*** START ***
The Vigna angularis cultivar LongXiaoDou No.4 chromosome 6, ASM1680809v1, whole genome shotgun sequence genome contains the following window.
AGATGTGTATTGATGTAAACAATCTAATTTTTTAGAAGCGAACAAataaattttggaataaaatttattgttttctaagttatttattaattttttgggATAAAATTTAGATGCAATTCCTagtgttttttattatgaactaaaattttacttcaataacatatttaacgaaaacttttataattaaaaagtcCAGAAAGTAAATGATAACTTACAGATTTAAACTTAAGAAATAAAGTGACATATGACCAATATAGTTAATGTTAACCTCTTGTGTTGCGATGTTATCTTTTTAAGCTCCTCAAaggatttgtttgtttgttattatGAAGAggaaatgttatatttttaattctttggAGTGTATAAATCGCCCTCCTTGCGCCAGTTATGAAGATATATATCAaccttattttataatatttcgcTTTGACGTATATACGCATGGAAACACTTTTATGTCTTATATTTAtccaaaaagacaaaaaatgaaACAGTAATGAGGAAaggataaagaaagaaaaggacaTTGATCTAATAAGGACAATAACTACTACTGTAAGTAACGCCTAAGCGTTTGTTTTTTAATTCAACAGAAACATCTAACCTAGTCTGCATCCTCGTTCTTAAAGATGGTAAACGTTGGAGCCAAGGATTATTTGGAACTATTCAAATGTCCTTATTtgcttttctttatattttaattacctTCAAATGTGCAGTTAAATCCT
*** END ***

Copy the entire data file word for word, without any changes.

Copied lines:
The Vigna angularis cultivar LongXiaoDou No.4 chromosome 6, ASM1680809v1, whole genome shotgun sequence genome contains the following window.
AGATGTGTATTGATGTAAACAATCTAATTTTTTAGAAGCGAACAAataaattttggaataaaatttattgttttctaagttatttattaattttttgggATAAAATTTAGATGCAATTCCTagtgttttttattatgaactaaaattttacttcaataacatatttaacgaaaacttttataattaaaaagtcCAGAAAGTAAATGATAACTTACAGATTTAAACTTAAGAAATAAAGTGACATATGACCAATATAGTTAATGTTAACCTCTTGTGTTGCGATGTTATCTTTTTAAGCTCCTCAAaggatttgtttgtttgttattatGAAGAggaaatgttatatttttaattctttggAGTGTATAAATCGCCCTCCTTGCGCCAGTTATGAAGATATATATCAaccttattttataatatttcgcTTTGACGTATATACGCATGGAAACACTTTTATGTCTTATATTTAtccaaaaagacaaaaaatgaaACAGTAATGAGGAAaggataaagaaagaaaaggacaTTGATCTAATAAGGACAATAACTACTACTGTAAGTAACGCCTAAGCGTTTGTTTTTTAATTCAACAGAAACATCTAACCTAGTCTGCATCCTCGTTCTTAAAGATGGTAAACGTTGGAGCCAAGGATTATTTGGAACTATTCAAATGTCCTTATTtgcttttctttatattttaattacctTCAAATGTGCAGTTAAATCCT